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High Court confirms distinction in law between interim and final payments

Out-Law News | 21 Oct 2016 | 4:07 pm | 4 min. read

A second 'valuation' adjudication confirming the value of the final payment due under a construction contract is permissible, the High Court has ruled.

Rob Purton, a joinery subcontractor, had argued that main contractor Kilker Projects Ltd was not entitled to a second adjudication, as the sum due had already been adjudicated in accordance with the Scheme for Construction Contracts. In the first adjudication, the full amount of the final payment was due on the grounds that no payment notice had been served. However, Mrs Justice O'Farrell in the High Court disagreed

This meant that although the payment found for Purton by the first adjudicator, and which had been paid in full by Kilker, was a 'notified sum' for the purposes of the Scheme, it was not the final account valuation. Although Kilker was required to pay this sum in full, it did not lose its entitlement to challenge that sum by way of a second adjudication in order to ascertain the actual final contract sum.

There was "no agreement by the parties that the final account would be conclusive as to the final sum due under the contract and the statutory payment provisions do not have such effect", the judge said.

The judgment appears to have settled the debate in the industry over whether there was a distinction between interim and final payments for the purposes of the application of the payment provisions under the relevant legislation and the related statutory Scheme, according to construction disputes expert Michael Hopkins of Pinsent Masons, the law firm behind Out-Law.com.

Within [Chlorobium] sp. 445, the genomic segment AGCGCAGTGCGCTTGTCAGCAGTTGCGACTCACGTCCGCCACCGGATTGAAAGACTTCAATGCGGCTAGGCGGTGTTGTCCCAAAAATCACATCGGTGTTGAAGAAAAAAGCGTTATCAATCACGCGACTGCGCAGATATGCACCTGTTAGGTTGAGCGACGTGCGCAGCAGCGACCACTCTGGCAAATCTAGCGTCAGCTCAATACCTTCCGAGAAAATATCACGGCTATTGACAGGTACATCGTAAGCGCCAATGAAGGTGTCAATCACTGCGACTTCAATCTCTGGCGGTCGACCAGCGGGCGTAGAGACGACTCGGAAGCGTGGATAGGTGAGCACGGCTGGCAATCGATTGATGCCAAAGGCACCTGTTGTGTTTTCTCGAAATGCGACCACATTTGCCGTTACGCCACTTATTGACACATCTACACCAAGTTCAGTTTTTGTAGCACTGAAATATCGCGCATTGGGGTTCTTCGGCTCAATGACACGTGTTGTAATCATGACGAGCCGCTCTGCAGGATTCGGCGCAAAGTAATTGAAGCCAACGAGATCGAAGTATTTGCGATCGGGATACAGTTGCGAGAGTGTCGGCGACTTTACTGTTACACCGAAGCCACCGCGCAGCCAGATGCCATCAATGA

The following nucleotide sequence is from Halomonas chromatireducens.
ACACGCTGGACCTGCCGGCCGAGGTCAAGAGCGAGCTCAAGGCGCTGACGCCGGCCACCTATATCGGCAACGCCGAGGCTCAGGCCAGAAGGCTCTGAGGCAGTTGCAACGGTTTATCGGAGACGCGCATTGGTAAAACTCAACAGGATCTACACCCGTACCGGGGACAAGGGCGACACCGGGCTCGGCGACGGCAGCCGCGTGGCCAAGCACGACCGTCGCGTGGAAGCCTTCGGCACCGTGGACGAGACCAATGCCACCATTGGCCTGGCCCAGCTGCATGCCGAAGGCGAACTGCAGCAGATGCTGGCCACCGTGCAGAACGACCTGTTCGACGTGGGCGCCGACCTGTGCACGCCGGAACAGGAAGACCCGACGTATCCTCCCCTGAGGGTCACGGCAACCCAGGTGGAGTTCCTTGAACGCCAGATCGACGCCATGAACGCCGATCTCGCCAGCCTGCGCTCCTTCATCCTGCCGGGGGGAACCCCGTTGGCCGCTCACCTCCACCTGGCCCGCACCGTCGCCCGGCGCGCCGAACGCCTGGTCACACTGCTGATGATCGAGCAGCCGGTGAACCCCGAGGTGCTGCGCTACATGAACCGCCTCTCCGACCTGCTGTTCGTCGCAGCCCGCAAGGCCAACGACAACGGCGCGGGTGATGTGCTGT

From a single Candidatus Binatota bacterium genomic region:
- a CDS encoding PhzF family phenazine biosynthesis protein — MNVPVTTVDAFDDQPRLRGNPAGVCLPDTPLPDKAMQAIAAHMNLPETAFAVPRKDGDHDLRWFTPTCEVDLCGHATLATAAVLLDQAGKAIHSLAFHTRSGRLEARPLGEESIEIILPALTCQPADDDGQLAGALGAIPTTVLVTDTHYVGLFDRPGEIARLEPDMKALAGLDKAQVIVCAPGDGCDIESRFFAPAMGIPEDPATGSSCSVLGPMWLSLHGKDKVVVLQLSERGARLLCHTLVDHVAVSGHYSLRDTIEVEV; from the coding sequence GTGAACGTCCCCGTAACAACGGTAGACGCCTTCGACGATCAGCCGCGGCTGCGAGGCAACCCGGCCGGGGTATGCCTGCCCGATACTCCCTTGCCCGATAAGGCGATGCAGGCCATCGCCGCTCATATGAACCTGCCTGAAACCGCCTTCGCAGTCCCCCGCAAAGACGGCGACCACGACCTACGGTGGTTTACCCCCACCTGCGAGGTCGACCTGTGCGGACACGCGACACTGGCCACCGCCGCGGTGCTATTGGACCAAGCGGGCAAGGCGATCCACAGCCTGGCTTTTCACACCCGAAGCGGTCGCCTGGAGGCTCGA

In 2014, the High Court ruled that Seevic College was liable for the full interim sum notified by contractor ISg Construction, because it had not provided either a payment notice or 'pay less' notice within the required timescale. Unlike the decision in the present case, however, the High Court held that it was not open to the paying party to commence a second adjudication in relation to the same interim payment application. The cases differ in the fact that the ISg case concerned an interim payment application, while the Kilker case was concerned with a final payment application at the end of the contract, Hopkins said.

This issue "was always there to be resolved" from the moment that the 2009 amendments to the payment provisions of the 1996 Housing Grants, Construction and Regeneration Act (Construction Act) came into force, according to Hopkins, who acted for ISG in the 2014 case.

"The Construction Act payment provisions came in for criticism since they failed to provide any real sanction for the payer not having served a valid payment notice," he said. "The amendments to the payment provisions brought about in 2009 meant that the sanction became and remains that if they payer fails to serve a valid payment notice or "pay less" notice that the sum contained in the contractor's application becomes the notified sum which the payer has no choice but to pay."